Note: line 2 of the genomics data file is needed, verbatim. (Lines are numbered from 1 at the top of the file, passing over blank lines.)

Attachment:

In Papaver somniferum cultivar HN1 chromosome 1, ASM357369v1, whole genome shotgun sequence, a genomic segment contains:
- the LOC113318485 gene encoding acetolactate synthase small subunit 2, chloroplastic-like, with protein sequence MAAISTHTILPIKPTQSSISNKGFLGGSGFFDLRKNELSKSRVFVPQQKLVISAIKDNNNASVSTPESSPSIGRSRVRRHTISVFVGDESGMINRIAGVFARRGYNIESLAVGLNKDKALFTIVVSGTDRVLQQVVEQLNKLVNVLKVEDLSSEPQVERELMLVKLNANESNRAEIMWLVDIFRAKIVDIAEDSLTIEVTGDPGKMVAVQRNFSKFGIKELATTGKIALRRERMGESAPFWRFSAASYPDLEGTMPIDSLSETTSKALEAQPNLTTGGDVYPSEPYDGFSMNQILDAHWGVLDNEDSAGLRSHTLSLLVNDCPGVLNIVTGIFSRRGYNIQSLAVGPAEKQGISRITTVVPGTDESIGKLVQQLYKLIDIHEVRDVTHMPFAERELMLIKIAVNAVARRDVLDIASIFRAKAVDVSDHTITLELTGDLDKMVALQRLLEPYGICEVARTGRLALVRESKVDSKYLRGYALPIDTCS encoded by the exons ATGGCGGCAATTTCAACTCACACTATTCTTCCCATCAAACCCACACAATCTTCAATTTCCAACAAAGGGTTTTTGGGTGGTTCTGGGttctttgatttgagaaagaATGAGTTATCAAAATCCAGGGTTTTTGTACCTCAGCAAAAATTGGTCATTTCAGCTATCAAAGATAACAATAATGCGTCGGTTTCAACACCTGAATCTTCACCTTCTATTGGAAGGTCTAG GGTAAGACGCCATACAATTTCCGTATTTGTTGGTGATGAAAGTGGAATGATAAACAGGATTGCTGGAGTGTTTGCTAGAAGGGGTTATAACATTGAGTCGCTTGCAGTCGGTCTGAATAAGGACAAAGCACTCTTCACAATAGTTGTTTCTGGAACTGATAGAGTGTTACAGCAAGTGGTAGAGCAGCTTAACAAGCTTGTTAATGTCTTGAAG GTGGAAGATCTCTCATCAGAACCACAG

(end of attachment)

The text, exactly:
- the LOC113318485 gene encoding acetolactate synthase small subunit 2, chloroplastic-like, with protein sequence MAAISTHTILPIKPTQSSISNKGFLGGSGFFDLRKNELSKSRVFVPQQKLVISAIKDNNNASVSTPESSPSIGRSRVRRHTISVFVGDESGMINRIAGVFARRGYNIESLAVGLNKDKALFTIVVSGTDRVLQQVVEQLNKLVNVLKVEDLSSEPQVERELMLVKLNANESNRAEIMWLVDIFRAKIVDIAEDSLTIEVTGDPGKMVAVQRNFSKFGIKELATTGKIALRRERMGESAPFWRFSAASYPDLEGTMPIDSLSETTSKALEAQPNLTTGGDVYPSEPYDGFSMNQILDAHWGVLDNEDSAGLRSHTLSLLVNDCPGVLNIVTGIFSRRGYNIQSLAVGPAEKQGISRITTVVPGTDESIGKLVQQLYKLIDIHEVRDVTHMPFAERELMLIKIAVNAVARRDVLDIASIFRAKAVDVSDHTITLELTGDLDKMVALQRLLEPYGICEVARTGRLALVRESKVDSKYLRGYALPIDTCS encoded by the exons ATGGCGGCAATTTCAACTCACACTATTCTTCCCATCAAACCCACACAATCTTCAATTTCCAACAAAGGGTTTTTGGGTGGTTCTGGGttctttgatttgagaaagaATGAGTTATCAAAATCCAGGGTTTTTGTACCTCAGCAAAAATTGGTCATTTCAGCTATCAAAGATAACAATAATGCGTCGGTTTCAACACCTGAATCTTCACCTTCTATTGGAAGGTCTAG GGTAAGACGCCATACAATTTCCGTATTTGTTGGTGATGAAAGTGGAATGATAAACAGGATTGCTGGAGTGTTTGCTAGAAGGGGTTATAACATTGAGTCGCTTGCAGTCGGTCTGAATAAGGACAAAGCACTCTTCACAATAGTTGTTTCTGGAACTGATAGAGTGTTACAGCAAGTGGTAGAGCAGCTTAACAAGCTTGTTAATGTCTTGAAG GTGGAAGATCTCTCATCAGAACCACAG